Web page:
Janet: I didn’t find a wig that suited my dotty character. Instead, I put my hair in pin curls (strange talents can survive years of disuse.) I planned to comb the curls out before the play, but the pin curls looked so funny that I asked the director if I should leave them in. We finally decided that I would take the bobby pins out, but I wouldn’t comb my hair. The curls became springs all over my head. Yes, it was ridiculous. But so was the character I was playing, and the jouncing curls reminded me to stop grinning like myself (the other actors kept making me laugh) and to frown like my character . . .

Willow: This was supposed to be a cocktail dress. It was, to say the least, a very unusual cocktail dress. Following the sketch and instructions that Antonio had given me, I had concocted a tiered, ruffled, balloon-like mini-dress from white and baby blue organza, with tiny flowers machine-embroidered at the edges of the ruffles.

Janet: It was my character’s big day. She wanted to dress up, all in lime green. A friend found the perfect, though outsized, jacket in a used clothing store. I made a matching full-length, elastic-waisted satin skirt, and pulled them both over the outfit I’d worn in earlier scenes. (In theater, aren’t you supposed to be larger than life?) My character insisted on wearing her comfy lime green sneakers with her dressy outfit. I obeyed her.

When she’s not reading, writing, playing with her embroidery and sewing machine, or hanging out with people who make her laugh, Janet Bolin walks her dogs near Lake Erie.

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This was a fun story! It started off with excitement - I mean, a Design Academy? How cool is that?! - and ended with a twist.  It was exactly the kind of story I've come to expect and enjoy from Ms. Bolin and her Threadville mysteries.  Great characters, a well-paced and thought out mystery, and of course, a lot of thread :)  I thoroughly enjoyed the concept of Seven Threadly Sins, and loved the experience of Willow's attempt at proving herself innocent come to life with each turn of the page.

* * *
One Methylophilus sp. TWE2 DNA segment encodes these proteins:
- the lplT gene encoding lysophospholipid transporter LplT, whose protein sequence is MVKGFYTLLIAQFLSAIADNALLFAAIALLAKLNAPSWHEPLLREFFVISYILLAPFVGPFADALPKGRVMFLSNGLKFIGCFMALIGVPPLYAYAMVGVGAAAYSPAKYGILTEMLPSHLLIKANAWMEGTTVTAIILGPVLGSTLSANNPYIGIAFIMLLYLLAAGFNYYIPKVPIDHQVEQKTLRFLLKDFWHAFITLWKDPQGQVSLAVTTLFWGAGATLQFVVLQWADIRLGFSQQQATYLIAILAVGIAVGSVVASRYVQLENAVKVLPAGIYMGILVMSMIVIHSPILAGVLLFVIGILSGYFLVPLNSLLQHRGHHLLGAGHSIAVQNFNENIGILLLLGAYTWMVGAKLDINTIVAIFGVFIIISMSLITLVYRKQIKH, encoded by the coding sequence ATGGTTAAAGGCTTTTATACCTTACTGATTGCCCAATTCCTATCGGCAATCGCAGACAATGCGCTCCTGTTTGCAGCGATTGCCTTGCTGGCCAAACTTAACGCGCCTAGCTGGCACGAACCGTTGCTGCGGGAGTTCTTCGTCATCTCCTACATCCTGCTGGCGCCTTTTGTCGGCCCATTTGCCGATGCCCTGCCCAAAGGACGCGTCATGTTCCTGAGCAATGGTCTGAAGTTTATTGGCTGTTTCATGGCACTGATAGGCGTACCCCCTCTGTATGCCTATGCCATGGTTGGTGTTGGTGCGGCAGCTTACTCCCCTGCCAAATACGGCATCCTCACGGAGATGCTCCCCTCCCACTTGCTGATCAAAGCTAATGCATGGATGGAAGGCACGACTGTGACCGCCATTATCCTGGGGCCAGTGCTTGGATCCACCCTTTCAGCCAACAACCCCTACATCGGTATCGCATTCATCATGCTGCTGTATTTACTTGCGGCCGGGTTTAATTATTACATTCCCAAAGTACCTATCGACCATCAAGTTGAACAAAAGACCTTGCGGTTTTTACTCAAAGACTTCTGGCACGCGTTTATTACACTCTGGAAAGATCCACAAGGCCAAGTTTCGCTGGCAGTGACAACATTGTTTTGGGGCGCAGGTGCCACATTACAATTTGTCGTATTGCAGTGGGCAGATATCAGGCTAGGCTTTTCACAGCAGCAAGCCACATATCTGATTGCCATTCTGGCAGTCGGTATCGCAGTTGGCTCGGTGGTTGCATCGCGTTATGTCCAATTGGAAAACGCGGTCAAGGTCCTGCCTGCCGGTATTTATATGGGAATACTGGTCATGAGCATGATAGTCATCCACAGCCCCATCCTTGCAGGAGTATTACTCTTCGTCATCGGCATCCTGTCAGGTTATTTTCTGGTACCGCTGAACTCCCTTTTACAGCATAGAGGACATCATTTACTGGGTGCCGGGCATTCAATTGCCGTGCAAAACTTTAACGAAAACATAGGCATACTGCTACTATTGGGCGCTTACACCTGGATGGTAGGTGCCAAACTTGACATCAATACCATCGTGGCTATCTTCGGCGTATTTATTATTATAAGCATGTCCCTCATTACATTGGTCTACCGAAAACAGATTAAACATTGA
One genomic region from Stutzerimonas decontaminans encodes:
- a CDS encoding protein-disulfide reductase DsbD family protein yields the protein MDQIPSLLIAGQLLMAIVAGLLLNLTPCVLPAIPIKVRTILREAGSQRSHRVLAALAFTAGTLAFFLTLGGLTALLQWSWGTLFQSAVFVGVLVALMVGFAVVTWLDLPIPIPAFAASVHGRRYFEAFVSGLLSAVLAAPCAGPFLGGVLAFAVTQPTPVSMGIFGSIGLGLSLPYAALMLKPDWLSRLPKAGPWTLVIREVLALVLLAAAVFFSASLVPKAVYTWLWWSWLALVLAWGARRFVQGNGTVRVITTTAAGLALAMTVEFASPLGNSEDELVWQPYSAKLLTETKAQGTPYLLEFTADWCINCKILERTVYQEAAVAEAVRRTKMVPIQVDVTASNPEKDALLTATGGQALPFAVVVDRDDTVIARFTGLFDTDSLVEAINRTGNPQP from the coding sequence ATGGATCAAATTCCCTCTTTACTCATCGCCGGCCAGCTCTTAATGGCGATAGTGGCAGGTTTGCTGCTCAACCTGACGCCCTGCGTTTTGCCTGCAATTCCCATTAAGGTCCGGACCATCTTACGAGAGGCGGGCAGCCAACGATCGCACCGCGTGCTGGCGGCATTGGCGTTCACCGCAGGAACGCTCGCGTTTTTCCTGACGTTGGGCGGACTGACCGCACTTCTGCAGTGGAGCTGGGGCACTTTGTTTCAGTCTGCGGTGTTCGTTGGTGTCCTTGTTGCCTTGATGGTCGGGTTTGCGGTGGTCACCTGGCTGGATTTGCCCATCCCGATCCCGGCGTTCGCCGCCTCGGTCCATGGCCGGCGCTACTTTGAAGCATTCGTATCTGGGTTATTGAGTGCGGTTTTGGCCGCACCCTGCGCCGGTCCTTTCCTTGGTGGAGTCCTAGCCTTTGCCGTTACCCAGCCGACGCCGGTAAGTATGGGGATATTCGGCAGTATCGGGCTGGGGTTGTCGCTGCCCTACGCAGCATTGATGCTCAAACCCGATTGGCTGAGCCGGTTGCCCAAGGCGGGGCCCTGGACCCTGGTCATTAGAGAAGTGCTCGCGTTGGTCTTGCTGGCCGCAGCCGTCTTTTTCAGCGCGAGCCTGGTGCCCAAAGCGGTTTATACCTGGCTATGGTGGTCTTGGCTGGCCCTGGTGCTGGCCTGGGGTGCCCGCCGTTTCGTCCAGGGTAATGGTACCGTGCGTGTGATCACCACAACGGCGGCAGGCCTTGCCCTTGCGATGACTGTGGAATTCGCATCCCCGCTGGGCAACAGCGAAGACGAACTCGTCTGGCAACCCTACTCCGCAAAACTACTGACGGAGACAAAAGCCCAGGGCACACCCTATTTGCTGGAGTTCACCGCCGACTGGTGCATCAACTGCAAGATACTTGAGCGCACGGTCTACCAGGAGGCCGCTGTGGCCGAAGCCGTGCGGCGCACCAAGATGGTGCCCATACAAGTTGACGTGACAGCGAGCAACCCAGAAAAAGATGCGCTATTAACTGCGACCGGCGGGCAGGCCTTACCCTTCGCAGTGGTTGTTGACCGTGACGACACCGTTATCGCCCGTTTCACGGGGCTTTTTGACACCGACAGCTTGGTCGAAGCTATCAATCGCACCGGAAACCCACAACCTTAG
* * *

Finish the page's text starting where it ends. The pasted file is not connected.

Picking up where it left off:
This is a wonderful story that added even more depth to an already great series.  I'm looking forward to whatever is in store for Willow and her clan next.  

Rating: 4.5 stars

I received a copy of this book from the publisher in exchange for an honest review.  All conclusions reached are my own. 

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Patricia P. said...

Seven Threadly Sins sounds fantastic. And, Janet Bolin would make a really fun friend.

Jeanetta said...

Seven Threadly Sins sounds like a fun cozy mystery!

There are several books I am looking forward to reading: Seven Threadly Sins, Hiss and Tell, Ming Tea Murder, Flourless To Stop Him, Bite the Biscuit, Some Like It Witchy, and so many more.

Janet Bolin said...

Awww, Patricia P., same to you!

Janet Bolin said...

Thanks, Jen!

Linda said...

Love your series! Thanks for the review and giveaway!

Barb W. said...

Love Janet's and Claire's books!

Janet Bolin said...

Thank you, Linda!

Janet Bolin said...

Thank you, Barb W.!

Unknown said...

LOve both series. I'd appreciate either one.